Everyday I am surrounded my 13 and 14 year olds who have angst against their mothers and fathers, and think their parents know nothing. They think their parents are smothering them and stealing their individuality.There is a part of me that understands. I too was a crabby teenager once who thought that my mother couldn't possibly know what she was talking about [rolling eyes for emphasis]. But there is a bigger part of me that tries to tell them how much they will appreciate their parents as they grow older.
However, I realize that who their parents are plays a big role in the growing appreciation as well.
And that is why I'm writing this: because my parents have earned every ounce of my respect as I've become an adult.
Most of you know, at least in bits and pieces, what my parents have been through over the past 3, scratch that, 10 years. And many of you know that battle for justice is finally over. And as our family celebrates this victory, I want to share publicly the letter I wrote for my mom and dad for their past anniversary [30 YEARS!], to say once again how proud I am of them for enduring, and so others can see the blessing my sister and I have been given in our parents.
Mom and Dad,
As I begin writing, something I went to college to learn how to do well, I don't quite know how to put my pen to paper. Sure, every writer is occasionally caught off guard, wondering if they have any good fodder left. But that is not what concerns me this time; what concerns me is that this pen in my hand will not be able to adequately express how grateful I am to call you "mom and dad."
I remember crawling under the big, wooden desk in dad's office, the wood floor icy beneath us, reading and giggling through "Berenstein Bears" or Dr. Suess. I remember pulling up the little chair to the counter in the kitchen to "help" mom mix up the latest evening meal. I remember being trained to answer the phone, "This is the C. residence, Kelsey speaking." I remember being hung from my ankles into a trash can fermenting with smells from a late night summer party, and being informed as I gagged, "This is what beer smells like." I remember having to turn off the T.V. and "spend some time outside."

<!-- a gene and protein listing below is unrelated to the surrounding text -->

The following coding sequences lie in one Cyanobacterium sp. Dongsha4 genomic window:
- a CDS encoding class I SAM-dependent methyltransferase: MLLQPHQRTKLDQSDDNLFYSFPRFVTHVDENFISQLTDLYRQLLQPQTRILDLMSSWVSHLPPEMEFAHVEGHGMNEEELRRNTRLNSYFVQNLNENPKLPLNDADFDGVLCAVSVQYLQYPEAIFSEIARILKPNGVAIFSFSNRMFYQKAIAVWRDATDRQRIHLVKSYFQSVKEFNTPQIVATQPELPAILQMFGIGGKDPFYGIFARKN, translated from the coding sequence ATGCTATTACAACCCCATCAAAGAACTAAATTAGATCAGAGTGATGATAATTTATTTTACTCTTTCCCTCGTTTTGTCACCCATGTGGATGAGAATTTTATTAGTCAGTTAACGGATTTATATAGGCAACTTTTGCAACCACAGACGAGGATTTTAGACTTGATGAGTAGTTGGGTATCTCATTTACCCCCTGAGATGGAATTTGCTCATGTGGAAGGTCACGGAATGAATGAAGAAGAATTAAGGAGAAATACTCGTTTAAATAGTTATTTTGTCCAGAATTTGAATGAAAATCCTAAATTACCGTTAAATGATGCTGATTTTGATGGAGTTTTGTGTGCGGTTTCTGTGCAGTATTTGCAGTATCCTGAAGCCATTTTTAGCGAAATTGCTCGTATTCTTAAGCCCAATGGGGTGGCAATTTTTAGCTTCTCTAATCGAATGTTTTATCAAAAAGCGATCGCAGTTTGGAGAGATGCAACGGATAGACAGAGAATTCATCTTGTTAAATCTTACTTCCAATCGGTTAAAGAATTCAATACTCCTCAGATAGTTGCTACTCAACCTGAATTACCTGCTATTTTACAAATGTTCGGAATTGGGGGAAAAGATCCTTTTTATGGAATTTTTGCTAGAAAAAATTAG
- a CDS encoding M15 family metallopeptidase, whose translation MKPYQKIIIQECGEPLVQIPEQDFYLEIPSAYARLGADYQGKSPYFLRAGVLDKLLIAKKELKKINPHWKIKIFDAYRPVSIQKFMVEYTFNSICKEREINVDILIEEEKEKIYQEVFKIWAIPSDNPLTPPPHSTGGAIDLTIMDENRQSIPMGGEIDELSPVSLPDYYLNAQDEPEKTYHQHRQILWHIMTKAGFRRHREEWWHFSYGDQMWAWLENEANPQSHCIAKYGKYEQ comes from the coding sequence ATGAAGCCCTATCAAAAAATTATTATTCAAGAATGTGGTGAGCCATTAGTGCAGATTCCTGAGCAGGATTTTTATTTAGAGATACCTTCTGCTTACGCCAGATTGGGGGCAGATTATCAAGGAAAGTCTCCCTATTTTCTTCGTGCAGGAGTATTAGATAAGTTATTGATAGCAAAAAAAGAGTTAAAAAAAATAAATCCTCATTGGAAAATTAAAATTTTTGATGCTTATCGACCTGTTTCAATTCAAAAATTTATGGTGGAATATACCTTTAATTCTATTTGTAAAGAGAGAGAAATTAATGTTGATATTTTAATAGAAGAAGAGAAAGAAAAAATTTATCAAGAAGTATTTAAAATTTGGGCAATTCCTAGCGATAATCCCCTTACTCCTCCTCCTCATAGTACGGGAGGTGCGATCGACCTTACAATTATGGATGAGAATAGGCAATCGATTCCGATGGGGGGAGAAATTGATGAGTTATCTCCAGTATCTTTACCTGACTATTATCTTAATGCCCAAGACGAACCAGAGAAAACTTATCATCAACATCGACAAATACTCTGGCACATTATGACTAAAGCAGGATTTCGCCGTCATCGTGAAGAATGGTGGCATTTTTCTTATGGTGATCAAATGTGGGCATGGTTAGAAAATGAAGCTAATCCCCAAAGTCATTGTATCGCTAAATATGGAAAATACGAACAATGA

I remember a mom who sacrificed time and money to spend those young, formative years with her two little girls under her nose and in her arms-- a mom who gave up a paycheck to rock me to sleep and teach me not to talk back. A mom who would always keep the small or burnt piece of chicken so no one in her family had to eat it. I remember a mom who, no matter what, had dinner on the table to ensure we all shared those priceless moments eating green beans and sharing life together.
I remember a dad who worked tirelessly to ensure that his wife could stay home with their daughters and that they would all be provided for. I remember a dad who worked to live, but never lived to work, and taught me the importance of balance in life. I remember a dad who was always at my bedside at a moment's notice when a faint or panicked "Daddy!" echoed through the hall-- a dad who taught me how to hold a pen correctly, and appreciate the beauty outside the window. A dad who taught me how to field dress a deer and shoot a jump shot. A dad who taught me how to laugh, and appreciate history and find a hobby I could be passionate about.
I remember one time stumbling upon some old letters from when you two were dating. I wondered if I should open them, read them, spill over the words inside? It seemed almost dangerous, like I would discover you weren't really who I thought you were. Because I was a bit of a rebel, or maybe because I was simply too curious to let the moment pass by, I opened the letter and inside I discovered you had always been crazy in love.
I remember in late elementary hearing one of my friends say her parents were getting divorced. This scared some of my friends and made them question their parents' relationships. Somehow though, I knew you two were okay; that you would make it. Thank you for allowing me to rest well that night, knowing my parents would not ever be getting divorced.